We are looking for a new IR leader. Do you recommend someone with a communications or a finance background?

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We are a mid-sized public company looking for a new IR leader. Do you recommend someone with a communications or a finance background? My most recent experience was with an IR leader who did not have a finance or related background and I got frustrated having to explain many of the details of our business and market economics to them. Maybe it's my limited experience, but would I be better off with someone who comes from the corporate finance side of things?

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Achieving the right fit is important. Here are some considerations

IR professionals should be able to provide a link between operating performance and future financial results. It should help investors determine a valuation that accurately reflects the company’s current challenges and future growth prospects. Therefore, being able to talk to the numbers is imperative and requires a good understanding about your company as well as the markets it serves. As the primary investor contact, the IR professional also need excellent communication skills.

Education and years of investor relations experience are more predictive of future performance than whether the person came from communication or finance. You want the IR professional who is a better communicator than the average accounting/finance professional and better at accounting and finance than the average communications professional. There are many well-rounded investor relations professionals who meet these criteria.

Marketing and strategic planning are other important attributes of investor relations and are frequently overlooked. Successful IR programs are grounded in sound analytics, peer comparisons, measurable objectives, and timely monitoring which requires someone to be as comfortable with performing quantitative as well as qualitative analyses.

IR professionals also need a very good understanding of the financial markets and securities regulations. Some IR professionals started their careers as securities analysts and a few have law degrees. However, a majority of IR professionals become more knowledgeable about the financial markets and SEC regulations on the job.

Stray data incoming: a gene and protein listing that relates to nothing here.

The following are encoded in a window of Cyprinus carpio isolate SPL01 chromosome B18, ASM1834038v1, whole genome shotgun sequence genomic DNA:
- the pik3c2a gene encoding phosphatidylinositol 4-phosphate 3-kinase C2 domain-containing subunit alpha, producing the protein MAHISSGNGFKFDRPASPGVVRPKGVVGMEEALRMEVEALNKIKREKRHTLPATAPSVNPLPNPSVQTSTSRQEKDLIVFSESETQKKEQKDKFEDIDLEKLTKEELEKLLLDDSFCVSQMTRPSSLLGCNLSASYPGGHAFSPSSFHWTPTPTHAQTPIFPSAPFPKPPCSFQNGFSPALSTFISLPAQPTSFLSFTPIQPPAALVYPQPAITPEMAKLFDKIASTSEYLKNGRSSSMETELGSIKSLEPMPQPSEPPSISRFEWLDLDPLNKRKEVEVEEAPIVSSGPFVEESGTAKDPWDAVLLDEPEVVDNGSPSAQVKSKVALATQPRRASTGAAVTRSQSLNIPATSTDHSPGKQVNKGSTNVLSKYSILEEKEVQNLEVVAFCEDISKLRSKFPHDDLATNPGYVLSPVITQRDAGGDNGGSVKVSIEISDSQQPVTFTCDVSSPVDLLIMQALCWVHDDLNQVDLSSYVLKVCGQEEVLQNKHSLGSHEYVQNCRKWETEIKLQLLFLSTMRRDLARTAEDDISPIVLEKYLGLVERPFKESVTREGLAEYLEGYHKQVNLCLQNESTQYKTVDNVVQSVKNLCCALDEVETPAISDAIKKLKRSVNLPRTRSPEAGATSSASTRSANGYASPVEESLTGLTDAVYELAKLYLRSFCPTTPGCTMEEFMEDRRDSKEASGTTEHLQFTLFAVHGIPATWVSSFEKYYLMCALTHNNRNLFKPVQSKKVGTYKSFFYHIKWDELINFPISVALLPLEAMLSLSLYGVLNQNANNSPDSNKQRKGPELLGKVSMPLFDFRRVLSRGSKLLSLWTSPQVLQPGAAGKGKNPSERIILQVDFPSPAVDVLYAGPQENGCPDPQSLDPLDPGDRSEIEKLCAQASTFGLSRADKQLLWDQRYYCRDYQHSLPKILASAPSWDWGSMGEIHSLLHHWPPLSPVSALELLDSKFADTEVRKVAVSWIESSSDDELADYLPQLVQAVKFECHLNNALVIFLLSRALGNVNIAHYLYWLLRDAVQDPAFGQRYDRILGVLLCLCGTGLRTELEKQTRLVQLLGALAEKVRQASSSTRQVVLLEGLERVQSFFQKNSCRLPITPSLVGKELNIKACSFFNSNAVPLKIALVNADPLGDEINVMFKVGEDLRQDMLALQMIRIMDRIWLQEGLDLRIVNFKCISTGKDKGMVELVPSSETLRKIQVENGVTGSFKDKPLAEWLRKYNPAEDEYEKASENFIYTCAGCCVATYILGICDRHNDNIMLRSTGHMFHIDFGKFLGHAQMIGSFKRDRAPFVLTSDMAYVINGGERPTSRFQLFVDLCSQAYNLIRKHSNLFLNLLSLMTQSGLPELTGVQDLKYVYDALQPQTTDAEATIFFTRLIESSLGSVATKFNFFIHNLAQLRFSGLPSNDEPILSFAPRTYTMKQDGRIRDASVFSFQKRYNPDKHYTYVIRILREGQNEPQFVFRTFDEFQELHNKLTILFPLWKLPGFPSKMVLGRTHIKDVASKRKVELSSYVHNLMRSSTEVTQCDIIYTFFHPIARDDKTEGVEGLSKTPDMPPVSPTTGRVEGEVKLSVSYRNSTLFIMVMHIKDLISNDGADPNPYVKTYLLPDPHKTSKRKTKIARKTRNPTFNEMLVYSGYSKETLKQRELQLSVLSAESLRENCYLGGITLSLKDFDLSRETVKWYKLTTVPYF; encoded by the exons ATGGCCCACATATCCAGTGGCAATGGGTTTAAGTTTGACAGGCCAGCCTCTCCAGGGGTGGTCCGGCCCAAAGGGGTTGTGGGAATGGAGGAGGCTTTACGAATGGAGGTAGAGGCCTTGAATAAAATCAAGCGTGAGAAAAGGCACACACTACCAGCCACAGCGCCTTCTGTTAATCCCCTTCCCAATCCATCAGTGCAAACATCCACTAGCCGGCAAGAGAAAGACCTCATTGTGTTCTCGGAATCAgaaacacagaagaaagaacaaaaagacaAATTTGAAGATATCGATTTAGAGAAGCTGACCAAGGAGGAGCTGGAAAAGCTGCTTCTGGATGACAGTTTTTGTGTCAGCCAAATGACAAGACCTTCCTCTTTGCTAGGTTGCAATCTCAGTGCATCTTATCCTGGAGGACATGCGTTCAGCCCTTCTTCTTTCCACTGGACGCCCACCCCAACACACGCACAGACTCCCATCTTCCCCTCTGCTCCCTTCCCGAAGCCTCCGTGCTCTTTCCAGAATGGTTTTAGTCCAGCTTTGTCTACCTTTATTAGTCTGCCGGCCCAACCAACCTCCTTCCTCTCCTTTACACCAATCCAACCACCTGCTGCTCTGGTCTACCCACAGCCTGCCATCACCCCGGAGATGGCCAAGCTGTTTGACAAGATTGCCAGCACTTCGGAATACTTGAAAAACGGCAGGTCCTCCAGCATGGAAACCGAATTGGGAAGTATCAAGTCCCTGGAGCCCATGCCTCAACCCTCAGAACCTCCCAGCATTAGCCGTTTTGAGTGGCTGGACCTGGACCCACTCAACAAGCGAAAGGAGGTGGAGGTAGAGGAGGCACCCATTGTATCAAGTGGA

Consider investor relations a team sport requiring a very good understanding of accounting, finance, communication, marketing, planning, financial markets and securities law. The answer to your question depends on what your investor relations activities need to achieve in order for your stock valuation to accurately reflect your company’s current challenges and future growth prospects. This will help you determine what internal and external resources are required as well as any adjustments that become necessary.

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Echoing Phyllis's comment above from a slightly different angle; I was having lunch with a colleague today who just came free from their IR role (acquisition), and I joked seriously that even though I had a decade more experience, I couldn't do their job.

Narrowing the description; you *need* the finance tools, as talking the talk is a pre-req.

Generalizing on Finance people; there are two types. The unfiltered who do a great job of escalating and driving change...and the ones who do a good job of clarifying and presenting. As the former, I can appreciate the skills of the latter. The knowledge that goes into being a good IR person (mondo cross-functional experience) is important but can be learned. IMHO, the reflexes of filtered vs. unfiltered is not so easy to learn, so that's where I'd concentrate (and again to Phyllis's point, a track record is immensely telling).

KP

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The best IR practitioners are able to combine finance, communications, law and marketing into a balanced message. Too much communications and marketing and you wind up with a message that is public relations, too much finance and law and you wind up with a 10-K report. The trend in recent years has been towards bringing finance people into the function, but that means they have to get their heads out of their spreadsheets and learn how to make judgements about what the important issues that need to be discussed are and who the important investors (and potential investors) are, so it's not as if finance people come fully prepared.
I teach this subject at Rice University's Jones Graduate School of Business and would be happy to discuss it with you further if you want more insight. I can be reached at 281-727-6775.

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